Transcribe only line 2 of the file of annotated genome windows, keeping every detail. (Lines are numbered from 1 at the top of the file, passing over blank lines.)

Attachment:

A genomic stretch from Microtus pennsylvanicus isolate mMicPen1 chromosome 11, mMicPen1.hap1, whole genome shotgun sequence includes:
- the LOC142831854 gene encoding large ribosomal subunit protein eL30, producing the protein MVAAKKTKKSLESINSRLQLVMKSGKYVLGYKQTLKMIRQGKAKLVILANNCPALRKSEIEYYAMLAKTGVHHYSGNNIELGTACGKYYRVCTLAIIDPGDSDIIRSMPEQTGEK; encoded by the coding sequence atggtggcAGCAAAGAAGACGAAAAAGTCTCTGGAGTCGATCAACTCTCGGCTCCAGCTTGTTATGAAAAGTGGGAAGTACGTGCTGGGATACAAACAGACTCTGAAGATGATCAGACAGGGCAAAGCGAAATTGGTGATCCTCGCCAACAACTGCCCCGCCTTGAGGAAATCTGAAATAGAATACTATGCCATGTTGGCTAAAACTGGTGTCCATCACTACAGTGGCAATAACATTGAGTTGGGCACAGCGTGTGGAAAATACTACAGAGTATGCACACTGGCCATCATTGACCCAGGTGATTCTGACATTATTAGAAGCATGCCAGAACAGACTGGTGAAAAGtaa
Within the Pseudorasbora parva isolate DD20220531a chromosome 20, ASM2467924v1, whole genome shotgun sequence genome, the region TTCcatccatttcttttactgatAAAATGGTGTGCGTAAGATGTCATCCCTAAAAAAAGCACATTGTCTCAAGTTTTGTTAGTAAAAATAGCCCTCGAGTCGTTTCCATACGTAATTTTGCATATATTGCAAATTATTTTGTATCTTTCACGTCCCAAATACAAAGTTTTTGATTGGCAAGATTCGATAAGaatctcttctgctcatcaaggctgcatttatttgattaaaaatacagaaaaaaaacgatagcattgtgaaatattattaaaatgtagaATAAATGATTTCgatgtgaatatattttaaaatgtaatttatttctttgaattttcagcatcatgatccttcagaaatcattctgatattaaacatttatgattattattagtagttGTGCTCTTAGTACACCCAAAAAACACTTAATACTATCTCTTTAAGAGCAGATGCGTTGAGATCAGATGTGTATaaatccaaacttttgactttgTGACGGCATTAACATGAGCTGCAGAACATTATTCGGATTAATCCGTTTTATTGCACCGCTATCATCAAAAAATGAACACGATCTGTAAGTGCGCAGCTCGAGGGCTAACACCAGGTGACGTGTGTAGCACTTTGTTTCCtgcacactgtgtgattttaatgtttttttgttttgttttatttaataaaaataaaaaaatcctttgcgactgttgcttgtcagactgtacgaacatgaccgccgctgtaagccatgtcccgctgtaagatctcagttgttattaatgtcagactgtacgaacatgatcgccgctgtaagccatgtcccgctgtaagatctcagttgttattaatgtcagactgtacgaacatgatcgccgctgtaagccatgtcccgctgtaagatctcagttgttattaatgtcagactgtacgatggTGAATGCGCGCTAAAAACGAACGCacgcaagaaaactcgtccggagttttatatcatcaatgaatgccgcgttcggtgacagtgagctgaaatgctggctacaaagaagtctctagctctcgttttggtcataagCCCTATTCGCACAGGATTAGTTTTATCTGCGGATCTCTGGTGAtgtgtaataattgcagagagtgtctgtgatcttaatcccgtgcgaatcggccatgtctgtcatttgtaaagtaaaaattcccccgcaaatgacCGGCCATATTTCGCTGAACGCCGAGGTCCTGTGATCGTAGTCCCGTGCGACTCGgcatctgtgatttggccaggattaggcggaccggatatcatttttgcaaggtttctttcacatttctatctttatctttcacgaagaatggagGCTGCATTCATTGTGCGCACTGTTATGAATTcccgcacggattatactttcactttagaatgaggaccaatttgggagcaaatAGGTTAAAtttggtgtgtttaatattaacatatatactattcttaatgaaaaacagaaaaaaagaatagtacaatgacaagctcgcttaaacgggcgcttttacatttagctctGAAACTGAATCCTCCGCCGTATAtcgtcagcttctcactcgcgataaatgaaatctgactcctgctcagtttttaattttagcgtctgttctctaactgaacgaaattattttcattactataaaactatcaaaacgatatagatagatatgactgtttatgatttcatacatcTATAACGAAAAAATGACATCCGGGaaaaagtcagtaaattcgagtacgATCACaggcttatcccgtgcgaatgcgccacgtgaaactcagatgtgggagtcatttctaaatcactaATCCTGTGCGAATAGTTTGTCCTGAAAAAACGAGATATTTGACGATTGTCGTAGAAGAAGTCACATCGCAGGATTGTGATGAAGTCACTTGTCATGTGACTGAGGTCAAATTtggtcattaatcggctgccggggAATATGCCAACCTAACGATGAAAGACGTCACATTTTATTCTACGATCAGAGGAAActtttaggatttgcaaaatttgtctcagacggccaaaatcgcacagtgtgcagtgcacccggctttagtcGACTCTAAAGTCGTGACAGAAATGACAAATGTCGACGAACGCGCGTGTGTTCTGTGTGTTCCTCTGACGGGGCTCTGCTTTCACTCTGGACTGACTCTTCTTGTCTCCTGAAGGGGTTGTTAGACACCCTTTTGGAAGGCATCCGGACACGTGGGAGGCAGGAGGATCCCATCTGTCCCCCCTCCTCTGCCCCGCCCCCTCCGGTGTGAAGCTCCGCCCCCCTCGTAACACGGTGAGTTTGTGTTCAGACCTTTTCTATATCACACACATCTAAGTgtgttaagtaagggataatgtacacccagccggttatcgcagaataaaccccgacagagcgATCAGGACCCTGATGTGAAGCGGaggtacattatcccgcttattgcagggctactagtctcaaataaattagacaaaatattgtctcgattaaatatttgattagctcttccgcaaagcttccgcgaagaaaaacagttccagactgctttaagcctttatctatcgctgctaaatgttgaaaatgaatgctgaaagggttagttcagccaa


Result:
- the LOC142831854 gene encoding large ribosomal subunit protein eL30, producing the protein MVAAKKTKKSLESINSRLQLVMKSGKYVLGYKQTLKMIRQGKAKLVILANNCPALRKSEIEYYAMLAKTGVHHYSGNNIELGTACGKYYRVCTLAIIDPGDSDIIRSMPEQTGEK; encoded by the coding sequence atggtggcAGCAAAGAAGACGAAAAAGTCTCTGGAGTCGATCAACTCTCGGCTCCAGCTTGTTATGAAAAGTGGGAAGTACGTGCTGGGATACAAACAGACTCTGAAGATGATCAGACAGGGCAAAGCGAAATTGGTGATCCTCGCCAACAACTGCCCCGCCTTGAGGAAATCTGAAATAGAATACTATGCCATGTTGGCTAAAACTGGTGTCCATCACTACAGTGGCAATAACATTGAGTTGGGCACAGCGTGTGGAAAATACTACAGAGTATGCACACTGGCCATCATTGACCCAGGTGATTCTGACATTATTAGAAGCATGCCAGAACAGACTGGTGAAAAGtaa